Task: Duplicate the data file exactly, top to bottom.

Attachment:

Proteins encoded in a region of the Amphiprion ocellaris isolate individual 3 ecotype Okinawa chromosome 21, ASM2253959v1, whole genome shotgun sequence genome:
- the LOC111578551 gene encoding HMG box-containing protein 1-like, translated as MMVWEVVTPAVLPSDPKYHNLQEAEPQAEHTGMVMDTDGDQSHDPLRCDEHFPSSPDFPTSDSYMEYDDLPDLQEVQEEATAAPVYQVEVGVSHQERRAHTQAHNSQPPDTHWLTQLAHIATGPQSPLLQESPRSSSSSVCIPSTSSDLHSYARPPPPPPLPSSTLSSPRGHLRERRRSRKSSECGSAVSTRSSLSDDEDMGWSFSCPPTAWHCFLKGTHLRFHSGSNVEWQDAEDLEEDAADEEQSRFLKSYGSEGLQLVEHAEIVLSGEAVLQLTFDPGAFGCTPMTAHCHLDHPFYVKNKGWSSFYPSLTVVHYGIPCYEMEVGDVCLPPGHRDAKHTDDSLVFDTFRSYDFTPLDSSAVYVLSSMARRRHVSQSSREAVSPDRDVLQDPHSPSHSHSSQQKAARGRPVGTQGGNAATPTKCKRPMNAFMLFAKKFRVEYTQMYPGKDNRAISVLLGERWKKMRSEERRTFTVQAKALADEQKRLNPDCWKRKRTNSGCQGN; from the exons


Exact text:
Proteins encoded in a region of the Amphiprion ocellaris isolate individual 3 ecotype Okinawa chromosome 21, ASM2253959v1, whole genome shotgun sequence genome:
- the LOC111578551 gene encoding HMG box-containing protein 1-like, translated as MMVWEVVTPAVLPSDPKYHNLQEAEPQAEHTGMVMDTDGDQSHDPLRCDEHFPSSPDFPTSDSYMEYDDLPDLQEVQEEATAAPVYQVEVGVSHQERRAHTQAHNSQPPDTHWLTQLAHIATGPQSPLLQESPRSSSSSVCIPSTSSDLHSYARPPPPPPLPSSTLSSPRGHLRERRRSRKSSECGSAVSTRSSLSDDEDMGWSFSCPPTAWHCFLKGTHLRFHSGSNVEWQDAEDLEEDAADEEQSRFLKSYGSEGLQLVEHAEIVLSGEAVLQLTFDPGAFGCTPMTAHCHLDHPFYVKNKGWSSFYPSLTVVHYGIPCYEMEVGDVCLPPGHRDAKHTDDSLVFDTFRSYDFTPLDSSAVYVLSSMARRRHVSQSSREAVSPDRDVLQDPHSPSHSHSSQQKAARGRPVGTQGGNAATPTKCKRPMNAFMLFAKKFRVEYTQMYPGKDNRAISVLLGERWKKMRSEERRTFTVQAKALADEQKRLNPDCWKRKRTNSGCQGN; from the exons